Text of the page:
From Naval History and Heritage Command, Communication and Outreach Division
As the American colonies came closer to waging outright war against Great Britain, the Continental Congress was faced with determining how best to protect against invading forces. George Washington had already been tapped as Commander in Chief of the Continental Army. Many in Congress argued there was a need for a Continental Navy to protect against the British threat of stopping the colonies’ trade and to wreak destruction among shore settlements.
And so it was on Nov. 5, 1775, when it was suggested the new Commander in Chief of the Continental Navy – all seven ships – would be esteemed privateer captain Esek Hopkins from Rhode Island.
Rhode Island had already taken the lead for a nationalized navy Oct. 3, 1775, when its delegates presented to Congress a resolution to build and equip an American fleet. It was a bold move, but lacked specifics.
For days, that resolution to equip two national ships lay on a table. Then on Oct. 13, 1775, Congress learned that Army Commander-in-Chief Gen. George Washington had commandeered three schooners, including one he paid for himself, to intercept enemy supply ships. Pre-empted by Washington, the naysayers gave way and a resolution was passed that day to outfit two more warships to increase the Continental Navy to five ships. By Oct. 30, the Marine Committee got Congress to authorize two additional armed vessels and increase the size of the committee to 11 to handle all naval regulations, guidelines and shipbuilding.
With the decision to form a Continental Navy behind them, Congress was then faced with finding the right commander in chief to lead their ships into battle against the formidable Royal Navy. At the time, the American colonies had plenty of captains with experience either as merchantmen or privateers guarding specific towns and harbors.
Again, Rhode Island took the lead. Gov. Stephen Hopkins served on the Marine Committee because his family owned a shipbuilding company. He suggested his older brother, Esek Hopkins, a privateer captain in his 60s who had just been named commander in chief of Rhode Island’s armed vessels and a brigadier general.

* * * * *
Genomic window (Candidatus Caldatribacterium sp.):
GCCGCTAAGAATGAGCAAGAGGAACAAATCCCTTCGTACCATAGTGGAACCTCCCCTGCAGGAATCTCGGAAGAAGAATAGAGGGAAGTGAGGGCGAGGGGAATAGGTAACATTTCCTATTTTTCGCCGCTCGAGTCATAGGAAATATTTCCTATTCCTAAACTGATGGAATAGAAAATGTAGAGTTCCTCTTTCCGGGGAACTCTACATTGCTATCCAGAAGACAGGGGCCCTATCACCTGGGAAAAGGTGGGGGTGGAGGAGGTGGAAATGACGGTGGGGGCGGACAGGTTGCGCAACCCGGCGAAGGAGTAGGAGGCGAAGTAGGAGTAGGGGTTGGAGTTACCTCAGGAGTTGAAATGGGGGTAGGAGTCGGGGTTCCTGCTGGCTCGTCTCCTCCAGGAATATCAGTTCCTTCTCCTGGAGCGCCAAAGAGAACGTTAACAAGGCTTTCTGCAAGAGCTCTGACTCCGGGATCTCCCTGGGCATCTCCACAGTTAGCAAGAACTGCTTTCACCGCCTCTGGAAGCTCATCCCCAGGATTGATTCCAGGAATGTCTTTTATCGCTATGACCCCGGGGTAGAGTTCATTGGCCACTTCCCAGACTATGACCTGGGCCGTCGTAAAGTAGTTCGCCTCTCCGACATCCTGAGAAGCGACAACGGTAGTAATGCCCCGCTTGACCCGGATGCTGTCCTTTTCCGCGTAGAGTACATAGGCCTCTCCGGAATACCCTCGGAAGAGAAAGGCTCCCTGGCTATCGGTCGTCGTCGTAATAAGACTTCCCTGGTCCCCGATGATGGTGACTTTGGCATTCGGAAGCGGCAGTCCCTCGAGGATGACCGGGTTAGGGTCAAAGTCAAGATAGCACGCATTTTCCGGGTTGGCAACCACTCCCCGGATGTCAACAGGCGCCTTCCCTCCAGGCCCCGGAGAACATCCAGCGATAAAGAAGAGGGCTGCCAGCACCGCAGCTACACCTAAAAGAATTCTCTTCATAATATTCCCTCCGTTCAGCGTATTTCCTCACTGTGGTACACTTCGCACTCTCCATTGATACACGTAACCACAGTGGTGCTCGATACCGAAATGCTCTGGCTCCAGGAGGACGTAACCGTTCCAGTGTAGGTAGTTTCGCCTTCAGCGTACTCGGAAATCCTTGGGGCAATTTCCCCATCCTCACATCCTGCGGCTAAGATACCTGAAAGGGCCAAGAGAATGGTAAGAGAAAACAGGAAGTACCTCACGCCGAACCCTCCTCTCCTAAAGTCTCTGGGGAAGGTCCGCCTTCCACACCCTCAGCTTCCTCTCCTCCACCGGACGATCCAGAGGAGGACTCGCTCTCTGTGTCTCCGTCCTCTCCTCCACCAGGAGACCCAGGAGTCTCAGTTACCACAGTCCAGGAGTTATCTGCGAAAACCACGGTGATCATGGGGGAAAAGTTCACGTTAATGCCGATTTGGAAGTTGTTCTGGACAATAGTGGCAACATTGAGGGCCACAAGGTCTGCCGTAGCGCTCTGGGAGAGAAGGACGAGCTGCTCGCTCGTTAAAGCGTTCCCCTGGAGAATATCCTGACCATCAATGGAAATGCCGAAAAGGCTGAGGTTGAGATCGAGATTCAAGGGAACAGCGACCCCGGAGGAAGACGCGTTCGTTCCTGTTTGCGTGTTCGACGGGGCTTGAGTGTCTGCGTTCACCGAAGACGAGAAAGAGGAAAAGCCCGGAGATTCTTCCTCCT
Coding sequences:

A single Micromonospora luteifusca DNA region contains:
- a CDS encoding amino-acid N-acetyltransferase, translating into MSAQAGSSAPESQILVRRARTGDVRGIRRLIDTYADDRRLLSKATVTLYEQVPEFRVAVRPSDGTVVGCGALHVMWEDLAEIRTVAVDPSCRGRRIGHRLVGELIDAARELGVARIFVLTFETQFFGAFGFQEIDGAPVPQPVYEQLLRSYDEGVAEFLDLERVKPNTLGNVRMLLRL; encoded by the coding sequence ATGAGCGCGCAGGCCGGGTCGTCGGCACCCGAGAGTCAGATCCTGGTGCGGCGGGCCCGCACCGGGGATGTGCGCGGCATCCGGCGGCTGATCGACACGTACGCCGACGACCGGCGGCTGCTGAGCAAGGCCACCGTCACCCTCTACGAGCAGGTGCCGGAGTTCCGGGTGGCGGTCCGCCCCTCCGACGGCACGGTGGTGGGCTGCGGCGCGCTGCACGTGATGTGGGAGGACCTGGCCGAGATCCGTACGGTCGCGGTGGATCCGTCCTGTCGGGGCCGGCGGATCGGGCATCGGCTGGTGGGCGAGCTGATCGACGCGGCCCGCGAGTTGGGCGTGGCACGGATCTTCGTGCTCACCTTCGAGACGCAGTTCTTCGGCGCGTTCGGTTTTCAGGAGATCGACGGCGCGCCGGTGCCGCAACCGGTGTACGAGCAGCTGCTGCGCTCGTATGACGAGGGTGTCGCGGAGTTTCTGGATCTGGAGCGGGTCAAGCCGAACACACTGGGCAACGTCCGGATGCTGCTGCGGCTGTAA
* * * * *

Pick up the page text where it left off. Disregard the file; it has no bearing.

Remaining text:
Not that the elder Hopkins didn’t have experience. As a privateer, he had sailed for England against the Spanish merchant fleets during King George’s War of 1743-48 and the French merchant ships during the French and Indian War of 1754-63.
As he gained experience as a captain, his reputation and wealth grew from his captures. He had a strong, magnetic and charismatic personality that helped him recruit and lead his crew.
On Nov. 5, 1775, Hopkins was appointed as the man to lead the Continental Navy. It was not an easy transition for either Hopkins or Congress.
The British, with their long tradition of naval superiority, had trained their top commanders from the bottom up, as had the French navy. As professional naval officers, they had rules and regulations in place that offered guidance to the lowliest seaman to the most senior of admirals. Throughout their careers they had been taught and groomed to plan for and execute employment of naval forces in support of national objectives.
With no national navy, the Americans didn’t have at their disposal a cadre of well-trained career naval officers versed in leading strategic fleet battles. Hopkins, as a privateer, also had no real guidance on how to act as the top national naval officer.
According to Dennis Conrad, Ph.D., historian at the Naval History and Heritage Command, this was a huge challenge for many entering service in the fledgling Navy but especially from those expected to lead it.
“They went from being free agents to managing a fleet, and they didn’t have that type of experience,” said Conrad. “Instead of attacking strategically as a fleet, they tended to attack individually.”
Further complicating Hopkins’ job was that on Nov. 25, 1775, Congress began issuing commissions for captains of cruisers and privateers authorizing them to begin engaging British maritime traffic. However, those crews were allowed to keep everything they captured, while Continental Navy crews were allowed to keep only half (the other half went to the treasury). In effect, Hopkins was competing for talent that we being recruited by privateers at twice the money he could offer.